Publication Date


Advisor(s) - Committee Chair

Sam McFarland, Dorsey Grice, Sally Kuhlenschmidt

Degree Program

Department of Psychology

Degree Type

Master of Science


One hundred and two fundamentalist Christians were administered scales measuring three religious orientations (intrinsic and extrinsic religion and religion-as-quest) and selective exposure. The aim of this study was to examine the relationships between the three orientations and selective exposure to religious information. Selective exposure was measured in three ways: Belief confirmation - seeking belief-supporting information; Selective avoidance - avoiding belief-contradicting information; and Differential exposure - seeking belief-confirming information while avoiding contradicting information. Results of this study indicate that both quest and intrinsic religion predict the desire to read belief-confirming information. For selective avoidance, only quest predicted willingness to read counter-attitudinal information, thus supporting Batson's contention that religion-as-quest uniquely predicts open-minded truthseeking and willingness to doubt. Differential exposure was primarily predicted by extrinsic religion.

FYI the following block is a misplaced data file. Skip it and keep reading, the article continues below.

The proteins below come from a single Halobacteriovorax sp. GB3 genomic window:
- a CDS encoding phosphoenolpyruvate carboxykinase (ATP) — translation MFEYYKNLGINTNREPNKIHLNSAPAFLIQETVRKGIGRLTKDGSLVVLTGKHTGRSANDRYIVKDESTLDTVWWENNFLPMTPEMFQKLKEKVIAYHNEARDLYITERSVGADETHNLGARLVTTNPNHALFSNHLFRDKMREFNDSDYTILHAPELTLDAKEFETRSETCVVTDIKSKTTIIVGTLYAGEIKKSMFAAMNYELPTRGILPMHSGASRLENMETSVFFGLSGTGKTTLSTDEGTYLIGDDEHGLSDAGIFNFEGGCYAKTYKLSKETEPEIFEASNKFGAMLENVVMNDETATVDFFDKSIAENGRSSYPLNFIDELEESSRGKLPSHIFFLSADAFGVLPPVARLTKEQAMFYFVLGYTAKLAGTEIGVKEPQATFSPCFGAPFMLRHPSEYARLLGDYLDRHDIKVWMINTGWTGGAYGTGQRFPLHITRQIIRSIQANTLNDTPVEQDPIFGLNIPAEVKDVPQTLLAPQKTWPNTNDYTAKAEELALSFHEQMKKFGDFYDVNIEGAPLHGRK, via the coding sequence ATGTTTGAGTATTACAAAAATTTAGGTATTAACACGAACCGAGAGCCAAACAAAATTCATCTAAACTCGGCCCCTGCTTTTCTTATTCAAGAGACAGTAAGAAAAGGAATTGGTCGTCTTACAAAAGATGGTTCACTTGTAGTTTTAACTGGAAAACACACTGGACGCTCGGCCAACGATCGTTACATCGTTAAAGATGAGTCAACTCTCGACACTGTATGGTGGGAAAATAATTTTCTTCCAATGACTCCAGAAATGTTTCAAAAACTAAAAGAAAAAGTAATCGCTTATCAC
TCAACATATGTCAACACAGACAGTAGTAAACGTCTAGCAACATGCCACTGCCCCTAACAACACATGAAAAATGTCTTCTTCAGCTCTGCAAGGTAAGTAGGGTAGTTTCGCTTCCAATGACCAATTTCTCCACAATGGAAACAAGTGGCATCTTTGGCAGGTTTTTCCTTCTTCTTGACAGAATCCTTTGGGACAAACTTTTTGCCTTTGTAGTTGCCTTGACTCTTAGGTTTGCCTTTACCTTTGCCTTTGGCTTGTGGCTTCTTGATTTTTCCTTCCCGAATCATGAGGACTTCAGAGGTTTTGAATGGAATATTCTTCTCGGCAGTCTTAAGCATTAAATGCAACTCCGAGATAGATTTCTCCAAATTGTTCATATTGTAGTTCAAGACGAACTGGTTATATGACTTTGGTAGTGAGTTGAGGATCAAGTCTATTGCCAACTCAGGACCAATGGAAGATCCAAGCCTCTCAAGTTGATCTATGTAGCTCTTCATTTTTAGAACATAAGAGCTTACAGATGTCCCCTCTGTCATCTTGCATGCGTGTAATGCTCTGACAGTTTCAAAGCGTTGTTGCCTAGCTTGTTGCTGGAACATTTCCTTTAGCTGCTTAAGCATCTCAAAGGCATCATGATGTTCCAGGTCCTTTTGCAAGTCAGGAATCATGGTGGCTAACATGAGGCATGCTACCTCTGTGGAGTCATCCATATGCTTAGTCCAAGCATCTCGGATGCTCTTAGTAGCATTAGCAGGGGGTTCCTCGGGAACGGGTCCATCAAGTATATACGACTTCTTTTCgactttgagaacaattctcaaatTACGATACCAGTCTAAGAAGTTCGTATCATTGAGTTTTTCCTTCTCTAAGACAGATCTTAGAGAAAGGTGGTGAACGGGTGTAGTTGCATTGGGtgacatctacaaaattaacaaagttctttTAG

Psychology | Social and Behavioral Sciences

Included in

Psychology Commons